I purchased my Patagonia Houdini Wind Shirt a few weeks before starting a week-long section hike in 2013. I needed a lightweight jacket for cool mornings in camp and windy hikes along ridgelines. Seven years later, I’m on my second Houdini and it is still one of my best pieces of gear. The Houdini is lightweight, packable, durable, and breathable. It has proven to be one of the most versatile and functional layers in my arsenal.
What is a Wind Shirt?
A wind shirt is a wind-proof outer layer. Most wind shirts are water resistant enough to handle very light rain or mist. Wind shirts are worn over base layers or mid layers when you need to add protection from wind or light rain. They also act as a barrier against biting insects and can help prevent sunburn. They are lighter, thinner, and more breathable than rain jackets or hard shells. Wind shirts are made from finely woven fabric treated with a water resistant finish.
Patagonia Houdini Wind Shirt
I have tried a few wind shirts, and my favorite is the Patagonia Houdini. It simply breaths better than any of the other products I have tried. The Houdini comes in men’s or women’s models in a variety of colors and sizes. The most recent version is made of recycled nylon fabric, keeping with Patagonia’s commitment to our environment.
Features and Specs
- 100% Recycled Nylon
- Drawcord waist
- Elastic cuffs
- 3.7 oz for size men’s medium
- Stufs into its own pocket
- Drawcord adjustable hood
Size and Weight
The Patagonia Houdini is an extra layer I never mind carrying. My men’s extra large weighs only 4.5 oz and packs down smaller than a soda can. This wind shirt literally disappears into my pack and I don’t even know its there until I need it. I once read in Backpacker Magazine that the qualification for a good wind shirt is that it “stuffs into your water bottle pocket with your water bottle.” The Houdini fits the bill.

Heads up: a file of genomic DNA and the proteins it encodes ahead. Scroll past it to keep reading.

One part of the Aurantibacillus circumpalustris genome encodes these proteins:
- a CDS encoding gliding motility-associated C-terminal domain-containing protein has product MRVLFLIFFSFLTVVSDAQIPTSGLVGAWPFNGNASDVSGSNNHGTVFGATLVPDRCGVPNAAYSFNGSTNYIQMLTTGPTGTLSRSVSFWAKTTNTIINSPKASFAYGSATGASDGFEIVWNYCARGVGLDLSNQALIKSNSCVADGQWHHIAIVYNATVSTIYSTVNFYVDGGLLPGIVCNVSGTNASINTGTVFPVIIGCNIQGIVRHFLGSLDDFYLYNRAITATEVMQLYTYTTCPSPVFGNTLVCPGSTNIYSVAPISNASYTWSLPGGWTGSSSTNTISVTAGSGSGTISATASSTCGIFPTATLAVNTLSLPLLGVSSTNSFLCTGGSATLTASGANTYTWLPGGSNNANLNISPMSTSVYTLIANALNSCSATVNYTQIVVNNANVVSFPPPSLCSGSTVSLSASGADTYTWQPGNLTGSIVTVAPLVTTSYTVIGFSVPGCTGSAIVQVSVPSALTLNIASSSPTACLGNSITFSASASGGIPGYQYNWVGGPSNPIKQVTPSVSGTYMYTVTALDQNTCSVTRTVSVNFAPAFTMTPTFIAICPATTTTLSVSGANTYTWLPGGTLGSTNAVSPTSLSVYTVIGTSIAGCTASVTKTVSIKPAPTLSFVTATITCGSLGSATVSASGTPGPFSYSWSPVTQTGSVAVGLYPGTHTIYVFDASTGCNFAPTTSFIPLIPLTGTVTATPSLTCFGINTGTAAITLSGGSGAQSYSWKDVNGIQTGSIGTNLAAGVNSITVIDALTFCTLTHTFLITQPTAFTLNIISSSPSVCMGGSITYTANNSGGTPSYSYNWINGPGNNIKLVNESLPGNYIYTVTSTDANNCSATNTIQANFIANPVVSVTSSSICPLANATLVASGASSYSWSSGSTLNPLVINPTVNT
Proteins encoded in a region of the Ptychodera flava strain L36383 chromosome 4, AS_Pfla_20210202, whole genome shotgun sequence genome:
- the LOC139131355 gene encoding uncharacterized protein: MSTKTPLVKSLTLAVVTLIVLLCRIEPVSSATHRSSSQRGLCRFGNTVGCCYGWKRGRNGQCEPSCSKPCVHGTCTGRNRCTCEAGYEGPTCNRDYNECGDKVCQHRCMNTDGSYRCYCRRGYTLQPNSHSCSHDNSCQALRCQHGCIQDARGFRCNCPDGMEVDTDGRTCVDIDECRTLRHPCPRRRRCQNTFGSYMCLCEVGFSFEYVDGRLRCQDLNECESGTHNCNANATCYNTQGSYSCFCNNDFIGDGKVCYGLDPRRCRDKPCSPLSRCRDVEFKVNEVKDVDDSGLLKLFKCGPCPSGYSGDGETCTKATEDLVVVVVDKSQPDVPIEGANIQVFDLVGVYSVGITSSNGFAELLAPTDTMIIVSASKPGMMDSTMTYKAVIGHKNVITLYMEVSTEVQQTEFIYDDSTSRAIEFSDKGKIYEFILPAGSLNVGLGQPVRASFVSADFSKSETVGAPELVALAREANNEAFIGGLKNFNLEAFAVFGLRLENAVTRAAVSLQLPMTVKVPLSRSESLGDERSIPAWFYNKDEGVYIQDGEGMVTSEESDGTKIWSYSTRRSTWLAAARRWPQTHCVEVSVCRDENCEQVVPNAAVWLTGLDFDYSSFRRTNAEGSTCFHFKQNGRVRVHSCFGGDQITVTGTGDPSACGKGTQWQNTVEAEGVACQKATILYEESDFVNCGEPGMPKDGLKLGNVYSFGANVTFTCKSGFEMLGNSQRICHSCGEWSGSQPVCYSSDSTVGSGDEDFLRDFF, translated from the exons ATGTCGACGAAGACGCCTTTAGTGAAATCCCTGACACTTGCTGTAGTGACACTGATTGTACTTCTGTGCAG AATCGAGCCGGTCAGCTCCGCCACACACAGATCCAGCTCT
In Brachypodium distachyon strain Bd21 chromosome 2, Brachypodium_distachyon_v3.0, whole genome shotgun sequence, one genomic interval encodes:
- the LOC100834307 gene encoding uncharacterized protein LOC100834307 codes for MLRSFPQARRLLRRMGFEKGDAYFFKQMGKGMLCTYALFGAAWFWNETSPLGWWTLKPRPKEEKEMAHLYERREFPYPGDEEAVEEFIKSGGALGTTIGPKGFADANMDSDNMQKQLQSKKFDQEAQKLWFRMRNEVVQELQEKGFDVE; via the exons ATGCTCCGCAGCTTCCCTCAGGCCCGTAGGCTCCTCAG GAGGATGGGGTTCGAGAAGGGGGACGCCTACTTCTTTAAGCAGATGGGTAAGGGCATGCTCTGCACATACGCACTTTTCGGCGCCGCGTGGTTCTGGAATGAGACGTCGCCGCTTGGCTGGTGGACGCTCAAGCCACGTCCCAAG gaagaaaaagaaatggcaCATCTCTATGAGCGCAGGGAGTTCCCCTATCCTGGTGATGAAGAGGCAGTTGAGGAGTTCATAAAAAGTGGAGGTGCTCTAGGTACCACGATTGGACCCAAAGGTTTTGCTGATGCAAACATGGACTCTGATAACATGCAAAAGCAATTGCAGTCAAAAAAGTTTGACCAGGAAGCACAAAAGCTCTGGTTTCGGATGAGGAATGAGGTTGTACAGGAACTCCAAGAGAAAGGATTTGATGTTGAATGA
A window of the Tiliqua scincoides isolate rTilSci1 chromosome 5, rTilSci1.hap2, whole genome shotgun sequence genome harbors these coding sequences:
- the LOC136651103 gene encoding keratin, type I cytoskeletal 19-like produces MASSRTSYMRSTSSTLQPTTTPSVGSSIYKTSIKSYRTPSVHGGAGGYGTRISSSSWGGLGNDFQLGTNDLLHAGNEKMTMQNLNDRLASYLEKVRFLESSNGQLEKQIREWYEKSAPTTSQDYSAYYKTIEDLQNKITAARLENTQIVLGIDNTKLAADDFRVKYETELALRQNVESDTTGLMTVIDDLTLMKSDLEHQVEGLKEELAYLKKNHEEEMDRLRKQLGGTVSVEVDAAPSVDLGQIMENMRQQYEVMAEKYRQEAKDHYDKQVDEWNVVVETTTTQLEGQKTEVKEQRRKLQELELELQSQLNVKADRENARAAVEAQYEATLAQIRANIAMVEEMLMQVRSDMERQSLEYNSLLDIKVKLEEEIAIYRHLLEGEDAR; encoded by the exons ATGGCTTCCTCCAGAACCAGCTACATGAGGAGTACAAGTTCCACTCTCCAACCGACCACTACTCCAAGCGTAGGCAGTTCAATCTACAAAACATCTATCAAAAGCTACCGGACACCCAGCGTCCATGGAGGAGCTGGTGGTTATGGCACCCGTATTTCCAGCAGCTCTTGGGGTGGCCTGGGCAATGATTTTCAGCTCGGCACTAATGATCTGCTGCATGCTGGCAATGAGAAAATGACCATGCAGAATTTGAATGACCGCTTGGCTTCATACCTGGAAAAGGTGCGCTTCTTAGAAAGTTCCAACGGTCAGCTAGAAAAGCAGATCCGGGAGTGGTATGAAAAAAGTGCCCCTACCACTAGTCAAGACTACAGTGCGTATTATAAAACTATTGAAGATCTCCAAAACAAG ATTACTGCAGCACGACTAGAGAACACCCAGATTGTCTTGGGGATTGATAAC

How wind proof is it?
So how effective could a jacket this light and compressible be? In October 2015 I went up to Katahdin in Maine. We climbed the Saddle Trail from Chimney Pond in mild fall weather in nothing but our t-shirts. As soon as we crested the Saddle, we were exposed to a 50 mile per hour westerly wind blowing sleet in our faces. The estimated temperature was about 19 F. There was still a mile of trail up to Baxter Peak with nothing but boulders and scrubs for protection.
I dove behind a large rock and pulled on a light fleece and my Houdini. That’s all I needed for the remainder of my hike to the summit, despite the arctic conditions blowing in my face. Not only did the Houdini protect me from the freezing wind, but it kept me dry by venting as I continued to climb upward. Surely if I stopped for very long I would have needed more insulation, but while I was moving this jacket was all I needed or wanted.
Size and Fit
I’m a size men’s large, but I typically upsize my outer layers to an XL. I do this so that I can fit extra layers underneath. The XL Houdini fits just right for me. The waist has an adjustable draw-cord for keeping heat in and wind out, which is a nice feature for such a light jacket. The cuffs are elastic for simplicity. The hood adjusts with a single draw-cord out the back, which keeps the visor from falling over your eyes.
Over the past year, I’ve used my Houdini slightly less often. Modern waterproof breathable fabrics have gotten much better, which allow some rain shells to double up as a wind shirt. In 2019, I purchased an Outdoor Research Helium II rain shell. The Helium II is almost as breathable as the Houdini, but is a lot more water resistant. (The Helium II weighs 8 oz for a Men’s XL) When carrying the Helium 2, I don’t always carry the Houdini. I do continue to carry the Houdini with any heavier duty shell whos breathability is lacking. I also carry the Houdini whenever I opt for a poncho over a rain jacket.
I highly recommend the Patagonia Houdini if you’re looking for a light outer layer for 3 season hiking. It pairs up great with a light base layer or fleece. Such a combo may be the only layers you wear on many winter day hikes!
I wouldn’t recommend the Houdini when durability matters. This jacket is very light. It is not suitable for bushwhacking or sitting around fires. Rough use may develop small holes, although I have not experienced any tears. I have been able to easily patch holes in my Houdini with repair tape.
- Wind Proof
- Packs Small
- Well Priced
- Not Waterproof
- Slight fragile